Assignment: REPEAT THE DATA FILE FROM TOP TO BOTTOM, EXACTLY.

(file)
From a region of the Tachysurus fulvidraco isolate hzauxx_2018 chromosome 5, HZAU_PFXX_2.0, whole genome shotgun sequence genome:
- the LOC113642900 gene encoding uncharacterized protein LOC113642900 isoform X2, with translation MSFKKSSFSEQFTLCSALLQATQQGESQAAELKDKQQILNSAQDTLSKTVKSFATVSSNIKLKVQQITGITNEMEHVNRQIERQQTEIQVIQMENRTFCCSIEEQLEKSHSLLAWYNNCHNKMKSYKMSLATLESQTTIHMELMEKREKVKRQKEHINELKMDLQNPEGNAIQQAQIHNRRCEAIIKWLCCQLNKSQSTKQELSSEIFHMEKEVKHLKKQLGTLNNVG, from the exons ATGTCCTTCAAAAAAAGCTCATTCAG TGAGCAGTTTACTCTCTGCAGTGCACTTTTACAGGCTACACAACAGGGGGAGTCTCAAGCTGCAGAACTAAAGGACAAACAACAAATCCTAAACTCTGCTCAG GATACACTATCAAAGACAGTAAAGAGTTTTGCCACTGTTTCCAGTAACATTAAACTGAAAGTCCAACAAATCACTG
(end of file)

From a region of the Tachysurus fulvidraco isolate hzauxx_2018 chromosome 5, HZAU_PFXX_2.0, whole genome shotgun sequence genome:
- the LOC113642900 gene encoding uncharacterized protein LOC113642900 isoform X2, with translation MSFKKSSFSEQFTLCSALLQATQQGESQAAELKDKQQILNSAQDTLSKTVKSFATVSSNIKLKVQQITGITNEMEHVNRQIERQQTEIQVIQMENRTFCCSIEEQLEKSHSLLAWYNNCHNKMKSYKMSLATLESQTTIHMELMEKREKVKRQKEHINELKMDLQNPEGNAIQQAQIHNRRCEAIIKWLCCQLNKSQSTKQELSSEIFHMEKEVKHLKKQLGTLNNVG, from the exons ATGTCCTTCAAAAAAAGCTCATTCAG TGAGCAGTTTACTCTCTGCAGTGCACTTTTACAGGCTACACAACAGGGGGAGTCTCAAGCTGCAGAACTAAAGGACAAACAACAAATCCTAAACTCTGCTCAG GATACACTATCAAAGACAGTAAAGAGTTTTGCCACTGTTTCCAGTAACATTAAACTGAAAGTCCAACAAATCACTG